Questioning Creatives


This article was written on 12 Nov 2013, and is filled under illustrators.

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Eliza Southwood

I’m based in London where I’ve been living for about 15 years since I finished university. I studied architecture at Glasgow School of Art and then did a Diploma and RIBA Part III (the final bit, where you qualify) in London, and a MSc in sustainable design.

After all that I decided to be an illustrator instead of an architect. I did spend about 8 years in practice though, that was enough to put me off being an architect. So at least I did try. I became a freelance illustrator and artist about three years ago and I very much doubt I will ever go back.


When did you decide you wanted to be illustrator? 
I always wanted to be an artist of some sort, but to be honest thought it wasn’t a good way to make a living. I’ve always drawn and painted. I thought architecture would be the best way to channel the artistic ability in a practical kind of way. The reality is much more mundane. I wouldn’t recommend architecture as a career. The last straw came with a particularly repellent project in the middle East which I had to work on and which I objected to on all sorts of grounds. I decided to hand in my resignation and have a change of career while I was at it. I’ve never been happier as an illustrator. You should stick to what you want to do.

Would you recommend studying at art school?
It might have been fun if I had. Then again I would imagine it might be a struggle to trust in your own ability and avoid following fashions. Actually architecture is fun to study at college. You can design anything you like without worrying about budget or whether it will fall down.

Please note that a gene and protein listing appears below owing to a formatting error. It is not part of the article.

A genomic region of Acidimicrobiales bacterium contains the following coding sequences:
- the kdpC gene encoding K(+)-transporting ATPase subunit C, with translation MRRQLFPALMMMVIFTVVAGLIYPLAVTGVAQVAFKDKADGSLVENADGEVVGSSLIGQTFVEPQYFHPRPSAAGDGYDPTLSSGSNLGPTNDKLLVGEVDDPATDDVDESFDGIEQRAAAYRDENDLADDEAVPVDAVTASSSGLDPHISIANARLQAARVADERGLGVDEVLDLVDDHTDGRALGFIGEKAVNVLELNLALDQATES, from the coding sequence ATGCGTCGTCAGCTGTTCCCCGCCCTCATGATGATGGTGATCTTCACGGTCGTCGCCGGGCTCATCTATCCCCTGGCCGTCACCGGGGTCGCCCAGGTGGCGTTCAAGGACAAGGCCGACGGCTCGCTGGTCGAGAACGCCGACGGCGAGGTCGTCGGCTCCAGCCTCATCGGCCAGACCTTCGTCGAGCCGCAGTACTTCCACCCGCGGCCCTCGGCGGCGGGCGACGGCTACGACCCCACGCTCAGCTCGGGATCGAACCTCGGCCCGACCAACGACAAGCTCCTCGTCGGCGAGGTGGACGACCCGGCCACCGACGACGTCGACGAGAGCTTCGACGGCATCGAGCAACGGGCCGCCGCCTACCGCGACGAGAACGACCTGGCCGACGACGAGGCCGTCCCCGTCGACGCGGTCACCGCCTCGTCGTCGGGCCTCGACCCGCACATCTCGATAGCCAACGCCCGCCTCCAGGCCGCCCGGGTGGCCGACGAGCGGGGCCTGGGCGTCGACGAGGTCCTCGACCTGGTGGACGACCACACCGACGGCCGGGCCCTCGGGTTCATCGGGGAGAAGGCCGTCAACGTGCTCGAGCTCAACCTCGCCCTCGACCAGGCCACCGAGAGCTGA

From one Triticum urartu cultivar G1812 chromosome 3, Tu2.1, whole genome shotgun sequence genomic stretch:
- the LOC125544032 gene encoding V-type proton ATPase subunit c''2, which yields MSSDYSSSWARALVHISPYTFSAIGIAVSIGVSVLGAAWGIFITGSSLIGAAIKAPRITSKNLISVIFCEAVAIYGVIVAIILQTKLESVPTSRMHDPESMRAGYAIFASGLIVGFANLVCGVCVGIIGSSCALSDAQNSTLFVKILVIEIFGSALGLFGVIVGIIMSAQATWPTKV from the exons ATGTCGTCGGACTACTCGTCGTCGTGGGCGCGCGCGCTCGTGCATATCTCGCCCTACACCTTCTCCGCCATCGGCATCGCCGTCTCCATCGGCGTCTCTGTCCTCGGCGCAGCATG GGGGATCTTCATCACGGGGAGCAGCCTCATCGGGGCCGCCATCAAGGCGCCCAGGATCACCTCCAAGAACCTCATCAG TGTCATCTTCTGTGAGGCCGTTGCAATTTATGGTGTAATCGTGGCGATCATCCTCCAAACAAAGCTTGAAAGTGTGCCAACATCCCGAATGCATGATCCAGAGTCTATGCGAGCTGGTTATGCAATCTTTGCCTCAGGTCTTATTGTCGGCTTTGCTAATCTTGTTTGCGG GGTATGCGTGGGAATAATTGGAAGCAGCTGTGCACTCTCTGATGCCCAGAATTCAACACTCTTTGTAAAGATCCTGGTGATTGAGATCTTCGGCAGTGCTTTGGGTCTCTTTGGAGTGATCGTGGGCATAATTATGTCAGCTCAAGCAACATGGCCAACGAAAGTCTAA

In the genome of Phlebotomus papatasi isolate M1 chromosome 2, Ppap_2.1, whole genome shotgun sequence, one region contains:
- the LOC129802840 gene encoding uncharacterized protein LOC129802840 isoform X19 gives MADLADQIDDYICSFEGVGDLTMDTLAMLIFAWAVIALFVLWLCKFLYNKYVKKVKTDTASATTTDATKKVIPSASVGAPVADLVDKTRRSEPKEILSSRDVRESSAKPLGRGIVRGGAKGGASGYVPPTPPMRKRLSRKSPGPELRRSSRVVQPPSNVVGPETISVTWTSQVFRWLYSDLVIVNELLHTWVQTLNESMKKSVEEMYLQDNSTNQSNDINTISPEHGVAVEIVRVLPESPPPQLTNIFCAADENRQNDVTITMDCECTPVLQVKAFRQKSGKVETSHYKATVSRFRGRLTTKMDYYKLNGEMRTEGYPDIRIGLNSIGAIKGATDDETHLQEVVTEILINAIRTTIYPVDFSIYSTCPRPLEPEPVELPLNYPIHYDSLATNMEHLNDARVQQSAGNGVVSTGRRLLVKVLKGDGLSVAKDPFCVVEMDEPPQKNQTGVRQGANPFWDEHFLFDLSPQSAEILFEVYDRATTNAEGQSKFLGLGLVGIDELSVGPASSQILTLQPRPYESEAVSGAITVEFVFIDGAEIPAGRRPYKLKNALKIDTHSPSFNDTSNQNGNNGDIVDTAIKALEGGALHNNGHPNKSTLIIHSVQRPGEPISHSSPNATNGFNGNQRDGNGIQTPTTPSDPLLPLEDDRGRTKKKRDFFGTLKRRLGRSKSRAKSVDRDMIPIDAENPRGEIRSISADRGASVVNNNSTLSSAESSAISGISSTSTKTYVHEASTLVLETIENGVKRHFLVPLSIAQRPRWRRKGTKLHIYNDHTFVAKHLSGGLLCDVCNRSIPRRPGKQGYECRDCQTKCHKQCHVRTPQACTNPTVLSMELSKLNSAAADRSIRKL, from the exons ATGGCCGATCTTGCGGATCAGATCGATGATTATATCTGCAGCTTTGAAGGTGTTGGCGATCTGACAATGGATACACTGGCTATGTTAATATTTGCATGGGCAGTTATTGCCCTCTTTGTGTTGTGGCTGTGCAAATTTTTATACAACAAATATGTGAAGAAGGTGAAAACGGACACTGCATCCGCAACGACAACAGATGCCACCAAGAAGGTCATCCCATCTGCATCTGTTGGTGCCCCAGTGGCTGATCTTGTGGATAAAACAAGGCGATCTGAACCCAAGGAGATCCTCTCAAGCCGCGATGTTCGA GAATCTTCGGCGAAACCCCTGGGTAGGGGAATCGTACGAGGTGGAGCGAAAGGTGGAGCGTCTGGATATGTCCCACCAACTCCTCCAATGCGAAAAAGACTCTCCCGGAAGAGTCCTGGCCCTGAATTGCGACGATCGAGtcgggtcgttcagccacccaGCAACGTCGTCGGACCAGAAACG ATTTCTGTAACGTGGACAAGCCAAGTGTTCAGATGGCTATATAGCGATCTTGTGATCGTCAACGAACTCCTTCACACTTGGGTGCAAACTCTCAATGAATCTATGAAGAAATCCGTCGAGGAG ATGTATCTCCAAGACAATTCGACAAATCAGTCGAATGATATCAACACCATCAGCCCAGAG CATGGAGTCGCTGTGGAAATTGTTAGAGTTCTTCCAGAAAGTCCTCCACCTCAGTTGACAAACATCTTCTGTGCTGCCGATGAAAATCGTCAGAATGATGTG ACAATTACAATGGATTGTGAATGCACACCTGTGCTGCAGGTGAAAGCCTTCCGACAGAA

How long was it before illustration became your primary form of income?
About a year.

Could you describe your typical day?
Looking after the frigging dog all day (don’t put that in!)
I handle my admin first thing to get it out of the way, then I take the dog for a long walk on my way to the studio in Hackney. Then I spend the afternoon drawing. A lot of that gets scanned in the evening back at home so I can turn artwork into screen prints by separating out the colour layers. Alternatively I spend the day at the print studio where I do all my screen printing. I work at weekends too. But at least I enjoy it.

What do you wish you’d know when you first started out?
That I would need an admin slave (I haven’t got one, and I need one). I have someone helping me with my screen printing now, he’s great. And I pay him – I don’t believe in employing interns for nothing

What’s the best thing about being an illustrator?
Doing something I love. I really enjoy drawing and creating new things
And seeing other people appreciate your work and wanting to buy your stuff is great


What’s the worst thing about being an illustrator?
All the accounts, the emails, the paperwork. I’m hopeless with it
The posting and packaging. I would never get a job in a gift shop
Also ferrying stuff around for exhibitions. I do a lot of shifting stuff and driving around which is a bit of a pain

If you weren’t an illustrator, what would you be?
I’d still be an architect. Maybe a flamenco dancer 😉

Any other tips you could share?
Be confident in your abilities. If you’ve chosen this as your career, you know you are good. If you are proud of something you’ve done, chances are it’s great. (unless you really ARE delusional). Don’t say sorry too much. Don’t feel guilty about charging people money for work. Any chance you get to learn something new, take it.


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